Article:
Currently, I am teaching Dual Enrollment English 1A at Sunnyside High School in Fresno. Like the master’s program, I was fortunate to have been assigned a mentor again, and lucky for me, I got to work with the same mentor as my MA program: I gladly call Jeff Tannen a friend now.
I will forever be grateful for the opportunity to get a master’s degree with so much support built around me — and all of this without any financial investment of my own and entirely online, allowing me the flexibility I needed to sustain a full-time teaching position and be there for my family.
BOARD NEWS: CVHEC Board Reviews AB928, Eyes Retreat In 2023 and Bids Farewell to One of Its Own (Photo Gallery)
The Central Valley Higher Education Consortium Board of Directors held its final quarterly meeting of the year Dec. 8 highlighted by a discussion of Assembly Bill 928 regarding transfer reform and a farewell to a beloved colleague.
Dr. Lori Bennett, outgoing president of Clovis Community College, was presented a retirement gift during her final meeting sitting on the CVHEC board and representing her institution of higher education.
After a presentation by two dear friends and colleagues — Dr. Kristen Clark, CVHEC board chairperson and chancellor of the West Hills Community College District; and Dr. Claudia Lourido-Habib, president of Porterville College — President Bennett expressed her appreciation for her CVHEC colleagues.
“There is nothing that I’ve done in my whole career that has been better than being president at Clovis Community College and part of that is being part of CVHEC,” said President Bennett whose retirement is effective Jan. 3.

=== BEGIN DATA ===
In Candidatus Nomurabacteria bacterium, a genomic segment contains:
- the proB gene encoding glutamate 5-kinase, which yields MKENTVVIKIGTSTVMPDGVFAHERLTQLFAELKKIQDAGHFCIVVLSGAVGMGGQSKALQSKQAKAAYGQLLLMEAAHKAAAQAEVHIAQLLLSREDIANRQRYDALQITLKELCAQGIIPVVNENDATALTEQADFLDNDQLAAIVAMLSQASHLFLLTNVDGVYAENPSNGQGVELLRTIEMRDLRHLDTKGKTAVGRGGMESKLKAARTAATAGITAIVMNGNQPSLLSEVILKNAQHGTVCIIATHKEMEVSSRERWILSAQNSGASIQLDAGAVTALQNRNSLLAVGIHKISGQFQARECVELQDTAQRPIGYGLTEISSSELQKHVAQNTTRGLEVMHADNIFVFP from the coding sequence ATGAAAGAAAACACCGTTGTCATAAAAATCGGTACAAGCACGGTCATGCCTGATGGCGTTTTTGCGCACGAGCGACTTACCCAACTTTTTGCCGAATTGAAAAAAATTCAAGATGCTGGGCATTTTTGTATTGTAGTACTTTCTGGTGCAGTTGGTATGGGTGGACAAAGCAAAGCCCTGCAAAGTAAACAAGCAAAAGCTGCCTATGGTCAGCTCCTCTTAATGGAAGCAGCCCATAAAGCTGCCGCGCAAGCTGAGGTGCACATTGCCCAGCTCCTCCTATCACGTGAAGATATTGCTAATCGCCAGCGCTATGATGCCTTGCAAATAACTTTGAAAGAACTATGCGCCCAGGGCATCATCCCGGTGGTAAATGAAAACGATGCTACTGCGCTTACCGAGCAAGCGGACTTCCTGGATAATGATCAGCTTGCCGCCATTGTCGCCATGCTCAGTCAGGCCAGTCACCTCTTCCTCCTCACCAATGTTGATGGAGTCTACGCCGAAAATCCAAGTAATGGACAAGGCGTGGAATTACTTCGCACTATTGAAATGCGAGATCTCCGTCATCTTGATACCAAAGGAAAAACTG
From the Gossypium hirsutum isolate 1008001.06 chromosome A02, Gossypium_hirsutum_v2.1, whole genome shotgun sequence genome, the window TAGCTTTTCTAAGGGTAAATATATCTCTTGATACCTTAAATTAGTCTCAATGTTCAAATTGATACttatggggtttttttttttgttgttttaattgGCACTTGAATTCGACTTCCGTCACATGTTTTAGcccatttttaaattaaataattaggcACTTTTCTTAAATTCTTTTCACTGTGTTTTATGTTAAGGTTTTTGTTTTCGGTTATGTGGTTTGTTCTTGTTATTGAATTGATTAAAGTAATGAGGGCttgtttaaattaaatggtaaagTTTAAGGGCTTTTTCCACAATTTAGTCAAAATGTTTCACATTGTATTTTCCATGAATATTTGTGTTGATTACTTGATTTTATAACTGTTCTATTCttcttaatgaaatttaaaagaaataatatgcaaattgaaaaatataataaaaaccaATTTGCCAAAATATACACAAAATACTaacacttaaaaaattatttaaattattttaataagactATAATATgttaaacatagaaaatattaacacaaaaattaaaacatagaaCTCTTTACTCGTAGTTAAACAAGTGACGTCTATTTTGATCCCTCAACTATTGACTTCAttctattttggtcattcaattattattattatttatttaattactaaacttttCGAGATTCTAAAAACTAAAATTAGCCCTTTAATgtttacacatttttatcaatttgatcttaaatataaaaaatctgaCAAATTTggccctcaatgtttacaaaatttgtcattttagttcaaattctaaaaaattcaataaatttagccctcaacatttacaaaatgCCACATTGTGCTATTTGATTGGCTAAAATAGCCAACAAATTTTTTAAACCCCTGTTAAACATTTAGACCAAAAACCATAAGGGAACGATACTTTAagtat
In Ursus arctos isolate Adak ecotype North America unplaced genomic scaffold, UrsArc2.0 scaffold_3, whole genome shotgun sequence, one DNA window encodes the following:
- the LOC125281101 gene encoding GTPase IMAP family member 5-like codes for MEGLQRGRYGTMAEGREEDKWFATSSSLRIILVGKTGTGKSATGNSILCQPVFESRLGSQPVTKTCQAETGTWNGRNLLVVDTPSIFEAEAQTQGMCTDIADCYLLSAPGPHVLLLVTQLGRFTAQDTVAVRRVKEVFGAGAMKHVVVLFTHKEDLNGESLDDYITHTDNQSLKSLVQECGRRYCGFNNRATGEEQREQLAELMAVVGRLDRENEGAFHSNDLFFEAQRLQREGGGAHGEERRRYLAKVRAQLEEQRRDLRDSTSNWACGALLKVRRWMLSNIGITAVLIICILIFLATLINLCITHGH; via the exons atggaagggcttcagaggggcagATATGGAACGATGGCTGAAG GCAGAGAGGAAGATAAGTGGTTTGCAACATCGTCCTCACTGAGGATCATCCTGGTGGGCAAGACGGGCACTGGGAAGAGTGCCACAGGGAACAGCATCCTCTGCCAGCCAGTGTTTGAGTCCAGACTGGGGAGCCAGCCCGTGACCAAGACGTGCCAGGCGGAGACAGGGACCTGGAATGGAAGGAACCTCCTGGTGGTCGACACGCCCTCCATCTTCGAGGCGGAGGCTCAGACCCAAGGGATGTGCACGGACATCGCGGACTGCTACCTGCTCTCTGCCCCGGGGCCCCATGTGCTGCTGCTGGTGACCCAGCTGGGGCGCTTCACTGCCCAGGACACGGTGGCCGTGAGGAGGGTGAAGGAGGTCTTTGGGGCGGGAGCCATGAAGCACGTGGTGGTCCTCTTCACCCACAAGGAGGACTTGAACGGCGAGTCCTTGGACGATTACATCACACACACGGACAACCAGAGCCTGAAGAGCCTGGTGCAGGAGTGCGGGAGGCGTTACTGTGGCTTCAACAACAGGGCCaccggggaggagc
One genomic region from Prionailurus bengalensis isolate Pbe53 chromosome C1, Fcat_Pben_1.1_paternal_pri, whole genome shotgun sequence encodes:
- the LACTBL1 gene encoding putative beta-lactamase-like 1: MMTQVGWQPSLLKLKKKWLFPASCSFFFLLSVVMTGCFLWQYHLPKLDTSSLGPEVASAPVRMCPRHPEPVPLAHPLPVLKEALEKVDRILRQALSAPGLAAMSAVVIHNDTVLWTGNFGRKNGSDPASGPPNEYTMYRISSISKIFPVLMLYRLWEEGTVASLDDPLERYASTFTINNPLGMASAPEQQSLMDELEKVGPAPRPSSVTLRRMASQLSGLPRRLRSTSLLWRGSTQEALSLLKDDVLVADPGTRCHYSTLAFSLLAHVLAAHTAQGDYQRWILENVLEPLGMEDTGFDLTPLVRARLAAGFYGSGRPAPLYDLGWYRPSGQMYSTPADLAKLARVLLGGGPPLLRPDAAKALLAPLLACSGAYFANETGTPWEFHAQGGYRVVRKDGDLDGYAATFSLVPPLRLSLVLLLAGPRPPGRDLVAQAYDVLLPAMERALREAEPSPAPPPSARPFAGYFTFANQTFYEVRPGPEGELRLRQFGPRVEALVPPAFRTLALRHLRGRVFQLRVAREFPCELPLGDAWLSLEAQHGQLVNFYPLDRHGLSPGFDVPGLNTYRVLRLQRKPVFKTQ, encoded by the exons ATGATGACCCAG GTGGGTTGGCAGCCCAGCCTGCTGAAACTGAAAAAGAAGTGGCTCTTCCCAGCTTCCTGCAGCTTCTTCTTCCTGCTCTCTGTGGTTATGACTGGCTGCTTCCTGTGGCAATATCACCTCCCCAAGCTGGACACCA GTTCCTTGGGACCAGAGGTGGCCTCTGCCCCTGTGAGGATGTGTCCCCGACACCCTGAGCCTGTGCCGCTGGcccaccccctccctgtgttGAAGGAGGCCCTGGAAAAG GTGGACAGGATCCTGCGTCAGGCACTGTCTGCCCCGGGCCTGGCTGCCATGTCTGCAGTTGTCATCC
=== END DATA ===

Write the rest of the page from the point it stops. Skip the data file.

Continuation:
“It’s amazing what we have here in this valley, all of you in this room, all of us getting to know each other and meeting up and talking and including all the different colleges,” she told the board. “It is beyond my wildest dreams that I could have been part of something like this. I want to thank all of you for the friendship and the work that we’ve done together over the last several years.”
The hybrid board meeting, only the second in-person session since the pandemic for the presidents and chancellors of CVHEC’s 30 member institutions in the nine-county Central Valley region, was hosted by the California Health Sciences University and board member Florence T. Dunn, CHSU president. Dr. John Graneto, CHSU dean pf the university’s College of Osteopathy Medicine, welcomed the academic CEOs with a presentation about the medical school.
Also presenting at the board meeting was Jessie Ryan, executive vice president of the Campaign for College Opportunity, who joined the meeting via Zoom. Discussing AB928 (Berman), Ryan acknowledged the role CVHEC has played in the transfer reform movement over the years, noting that the Central Valley is ahead of many in the state.
Ryan said the bill sought three things: to create an intersegmental transfer task force to talk about critical issues related to the production of the Associate Degree Transfer and improving the transfer process for students across the state; to create a common lower division general education pathway into the CSU and UC; and to more strategically ensure that the ADT became the preferred pathway for students where an ADT pathway for transfer existed
The board also heard CVHEC Executive Director Benjamín Durán report that the Consortium will be undertaking strategic planning measures in 2023 that include a program evaluation and a CVHEC Board Strategic Retreat next summer.
Several other CVHEC Projects were discussed; including a progress report on the CVHEC Transfer Project/Program Mapper, updates on the four CERF regions K-16 Collaboratives, and a discussion about the Online Educational Resources/Zero Textbook Costs (OER/ZTC). (See full agenda here – view details).
The CVHEC Board of Directors will meet again in spring 2023.